Think of the gig economy, and you probably think of web-based companies like Airbnb, Deliveroo or Uber. But these are just the visible tip of a much larger gig economy iceberg that includes everything from full-time professional roles to extremely precarious short-term and low paid gigs found on sites like Fiverr or Fivesquid. According to a new report from McKinsey Global Institute, our failure to understand the scale and nature of the gig economy has distorted government economic policy across the developed world:
“Working nine to five for a single employer bears little resemblance to the way a substantial share of the workforce makes a living today. Millions of people assemble various income streams and work independently, rather than in structured payroll jobs. This is hardly a new phenomenon, yet it has never been well measured in official statistics—and the resulting data gaps prevent a clear view of a large share of labor-market activity.”
The McKinsey survey found that 162 million people (20-30%) in the USA and Europe are working in the gig economy to some extent. And while the majority of those working in the gig economy are satisfied with their position, a sizeable minority (around 30%) are working in the gig economy as a last resort – either eking out a living solely from gig work or supplementing low paid, part-time or zero-hours work elsewhere in the economy:
“Although the reluctants and the financially strapped together constitute a minority of independent earners, the magnitude of the problem is still striking. Scaling up the results of our survey suggests that 50 million Americans and Europeans are independent out of necessity, and more than 20 million of them rely on independent work as their primary source of income.”
This is a particular concern among older workers who struggle to find new employment if they lose a job within a decade of retirement. Whereas 31 percent of 25-54 year olds are employed in the gig economy, this rises to 39 percent among the over 55s. And while this may reflect older workers choosing to trade on the skills they acquired during their working lives in order to enjoy a more flexible semi-retirement, it also reflects a high degree of discrimination against older workers who are often all but excluded from conventional forms of employment. As Sarah O’Connor at the Financial Times notes:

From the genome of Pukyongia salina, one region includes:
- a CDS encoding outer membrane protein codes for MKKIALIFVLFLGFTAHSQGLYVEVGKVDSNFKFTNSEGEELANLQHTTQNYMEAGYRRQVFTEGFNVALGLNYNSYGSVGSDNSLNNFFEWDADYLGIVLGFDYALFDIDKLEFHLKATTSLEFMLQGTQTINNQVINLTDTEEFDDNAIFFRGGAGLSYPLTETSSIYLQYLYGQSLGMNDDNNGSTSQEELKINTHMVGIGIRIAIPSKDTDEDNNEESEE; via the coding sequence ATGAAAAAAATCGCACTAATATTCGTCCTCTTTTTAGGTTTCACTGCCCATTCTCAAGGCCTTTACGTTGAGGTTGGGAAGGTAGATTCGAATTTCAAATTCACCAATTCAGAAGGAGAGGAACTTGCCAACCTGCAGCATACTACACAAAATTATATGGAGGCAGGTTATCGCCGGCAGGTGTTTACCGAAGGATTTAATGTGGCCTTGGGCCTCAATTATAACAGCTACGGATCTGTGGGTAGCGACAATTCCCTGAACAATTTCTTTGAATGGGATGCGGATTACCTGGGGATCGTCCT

“Advocates say this style of work allows more people to participate in the labour market, giving them the flexibility they want. Critics say employers are offloading risk on to “independent” workers who do not enjoy employee protections such as the minimum wage or sick pay…
“This underscores the fact that underemployment and low wages still bedevil economies like the US and UK, even though their official unemployment rates are low at 5 and 4.9 per cent, respectively.”
Although the UK government has opened a review into the gig economy, it is doubtful that much will come of it. While the (in effect) full-time employees of some of the larger companies may be granted some additional employment rates, any large-scale changes are likely to force people out of gig work and back onto state benefits; with the twin unwanted effects of raising welfare spending and driving up the unemployment figures.
In practice, for better or worse the gig economy is here to stay. And in the absence of a genuine economic recovery, that is not necessarily a good thing.